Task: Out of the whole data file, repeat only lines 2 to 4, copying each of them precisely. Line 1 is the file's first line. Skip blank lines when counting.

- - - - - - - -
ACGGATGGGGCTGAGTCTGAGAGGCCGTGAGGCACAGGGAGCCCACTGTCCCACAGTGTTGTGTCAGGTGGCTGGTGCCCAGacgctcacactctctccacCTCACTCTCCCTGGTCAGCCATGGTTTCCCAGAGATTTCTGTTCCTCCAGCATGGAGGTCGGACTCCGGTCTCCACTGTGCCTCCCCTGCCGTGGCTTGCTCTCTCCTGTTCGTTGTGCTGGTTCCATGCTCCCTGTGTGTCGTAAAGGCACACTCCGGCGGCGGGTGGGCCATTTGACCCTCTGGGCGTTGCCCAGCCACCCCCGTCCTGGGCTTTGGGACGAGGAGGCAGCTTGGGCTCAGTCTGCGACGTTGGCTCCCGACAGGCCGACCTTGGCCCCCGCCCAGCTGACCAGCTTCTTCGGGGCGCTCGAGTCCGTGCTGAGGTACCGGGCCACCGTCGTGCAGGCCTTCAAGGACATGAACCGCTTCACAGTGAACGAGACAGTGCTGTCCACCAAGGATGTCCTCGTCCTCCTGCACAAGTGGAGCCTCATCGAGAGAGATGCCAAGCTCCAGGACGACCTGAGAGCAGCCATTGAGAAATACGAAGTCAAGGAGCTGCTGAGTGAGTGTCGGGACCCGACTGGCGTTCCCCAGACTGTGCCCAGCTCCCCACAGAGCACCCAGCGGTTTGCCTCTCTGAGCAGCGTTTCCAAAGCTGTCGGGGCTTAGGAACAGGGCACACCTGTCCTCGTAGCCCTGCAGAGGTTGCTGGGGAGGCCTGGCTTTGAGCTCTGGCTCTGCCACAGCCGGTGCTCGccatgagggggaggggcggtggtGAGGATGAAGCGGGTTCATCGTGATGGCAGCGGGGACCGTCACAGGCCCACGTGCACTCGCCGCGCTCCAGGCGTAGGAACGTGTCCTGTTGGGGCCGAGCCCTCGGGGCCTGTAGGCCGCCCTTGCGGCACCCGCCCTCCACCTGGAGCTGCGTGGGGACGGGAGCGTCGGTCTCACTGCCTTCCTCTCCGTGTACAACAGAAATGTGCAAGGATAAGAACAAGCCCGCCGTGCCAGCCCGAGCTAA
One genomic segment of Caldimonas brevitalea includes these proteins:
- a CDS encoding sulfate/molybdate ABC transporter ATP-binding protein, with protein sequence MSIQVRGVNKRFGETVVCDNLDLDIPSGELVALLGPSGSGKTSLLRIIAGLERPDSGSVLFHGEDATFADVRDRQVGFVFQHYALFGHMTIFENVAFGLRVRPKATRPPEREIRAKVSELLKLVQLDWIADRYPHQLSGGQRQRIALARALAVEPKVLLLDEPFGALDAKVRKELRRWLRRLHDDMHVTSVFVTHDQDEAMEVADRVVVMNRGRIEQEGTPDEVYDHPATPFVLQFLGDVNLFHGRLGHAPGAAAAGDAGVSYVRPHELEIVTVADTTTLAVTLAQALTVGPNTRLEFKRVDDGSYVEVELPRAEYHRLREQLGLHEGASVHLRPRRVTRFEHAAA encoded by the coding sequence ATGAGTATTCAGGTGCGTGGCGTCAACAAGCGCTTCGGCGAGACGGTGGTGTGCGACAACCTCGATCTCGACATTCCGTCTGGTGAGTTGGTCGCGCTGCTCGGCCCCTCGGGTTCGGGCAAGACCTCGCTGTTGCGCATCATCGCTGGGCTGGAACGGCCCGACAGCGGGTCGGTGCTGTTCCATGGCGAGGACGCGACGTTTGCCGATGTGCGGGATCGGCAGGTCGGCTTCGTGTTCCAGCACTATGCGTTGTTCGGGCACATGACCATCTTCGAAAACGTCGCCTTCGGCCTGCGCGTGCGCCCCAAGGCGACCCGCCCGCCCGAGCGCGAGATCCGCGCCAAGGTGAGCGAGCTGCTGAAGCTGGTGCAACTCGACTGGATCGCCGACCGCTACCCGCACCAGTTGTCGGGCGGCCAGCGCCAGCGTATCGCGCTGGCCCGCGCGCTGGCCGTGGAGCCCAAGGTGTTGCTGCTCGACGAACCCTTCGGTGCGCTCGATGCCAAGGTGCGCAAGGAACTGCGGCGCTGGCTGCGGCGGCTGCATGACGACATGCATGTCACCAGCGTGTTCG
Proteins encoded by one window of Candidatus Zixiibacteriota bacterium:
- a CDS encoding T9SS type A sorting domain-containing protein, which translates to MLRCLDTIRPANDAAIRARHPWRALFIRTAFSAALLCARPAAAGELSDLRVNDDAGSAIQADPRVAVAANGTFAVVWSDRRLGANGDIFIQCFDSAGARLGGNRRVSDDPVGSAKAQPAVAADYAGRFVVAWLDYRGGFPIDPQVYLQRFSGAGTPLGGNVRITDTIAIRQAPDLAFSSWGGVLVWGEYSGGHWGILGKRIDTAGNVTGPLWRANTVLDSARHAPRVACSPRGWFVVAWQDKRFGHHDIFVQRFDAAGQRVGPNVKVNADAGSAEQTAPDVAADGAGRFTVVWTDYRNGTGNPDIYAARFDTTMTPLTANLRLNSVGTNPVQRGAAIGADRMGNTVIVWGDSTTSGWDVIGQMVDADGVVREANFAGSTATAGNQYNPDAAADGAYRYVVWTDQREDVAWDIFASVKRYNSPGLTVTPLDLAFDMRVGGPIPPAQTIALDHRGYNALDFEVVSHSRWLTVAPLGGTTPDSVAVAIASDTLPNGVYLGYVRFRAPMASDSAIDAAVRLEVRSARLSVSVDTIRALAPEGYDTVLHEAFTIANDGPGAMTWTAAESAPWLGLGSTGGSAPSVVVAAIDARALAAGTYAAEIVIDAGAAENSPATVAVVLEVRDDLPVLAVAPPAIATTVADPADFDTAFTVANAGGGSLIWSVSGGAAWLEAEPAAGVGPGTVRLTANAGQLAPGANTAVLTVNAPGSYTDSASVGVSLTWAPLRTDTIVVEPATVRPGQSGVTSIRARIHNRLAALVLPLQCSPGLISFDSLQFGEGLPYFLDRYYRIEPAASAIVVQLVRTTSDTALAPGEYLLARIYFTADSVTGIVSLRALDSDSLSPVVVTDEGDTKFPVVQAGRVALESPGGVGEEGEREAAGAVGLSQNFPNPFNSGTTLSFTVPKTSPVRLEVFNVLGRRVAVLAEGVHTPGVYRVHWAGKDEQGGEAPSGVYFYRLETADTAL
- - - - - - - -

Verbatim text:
One genomic segment of Caldimonas brevitalea includes these proteins:
- a CDS encoding sulfate/molybdate ABC transporter ATP-binding protein, with protein sequence MSIQVRGVNKRFGETVVCDNLDLDIPSGELVALLGPSGSGKTSLLRIIAGLERPDSGSVLFHGEDATFADVRDRQVGFVFQHYALFGHMTIFENVAFGLRVRPKATRPPEREIRAKVSELLKLVQLDWIADRYPHQLSGGQRQRIALARALAVEPKVLLLDEPFGALDAKVRKELRRWLRRLHDDMHVTSVFVTHDQDEAMEVADRVVVMNRGRIEQEGTPDEVYDHPATPFVLQFLGDVNLFHGRLGHAPGAAAAGDAGVSYVRPHELEIVTVADTTTLAVTLAQALTVGPNTRLEFKRVDDGSYVEVELPRAEYHRLREQLGLHEGASVHLRPRRVTRFEHAAA encoded by the coding sequence ATGAGTATTCAGGTGCGTGGCGTCAACAAGCGCTTCGGCGAGACGGTGGTGTGCGACAACCTCGATCTCGACATTCCGTCTGGTGAGTTGGTCGCGCTGCTCGGCCCCTCGGGTTCGGGCAAGACCTCGCTGTTGCGCATCATCGCTGGGCTGGAACGGCCCGACAGCGGGTCGGTGCTGTTCCATGGCGAGGACGCGACGTTTGCCGATGTGCGGGATCGGCAGGTCGGCTTCGTGTTCCAGCACTATGCGTTGTTCGGGCACATGACCATCTTCGAAAACGTCGCCTTCGGCCTGCGCGTGCGCCCCAAGGCGACCCGCCCGCCCGAGCGCGAGATCCGCGCCAAGGTGAGCGAGCTGCTGAAGCTGGTGCAACTCGACTGGATCGCCGACCGCTACCCGCACCAGTTGTCGGGCGGCCAGCGCCAGCGTATCGCGCTGGCCCGCGCGCTGGCCGTGGAGCCCAAGGTGTTGCTGCTCGACGAACCCTTCGGTGCGCTCGATGCCAAGGTGCGCAAGGAACTGCGGCGCTGGCTGCGGCGGCTGCATGACGACATGCATGTCACCAGCGTGTTCG
Proteins encoded by one window of Candidatus Zixiibacteriota bacterium: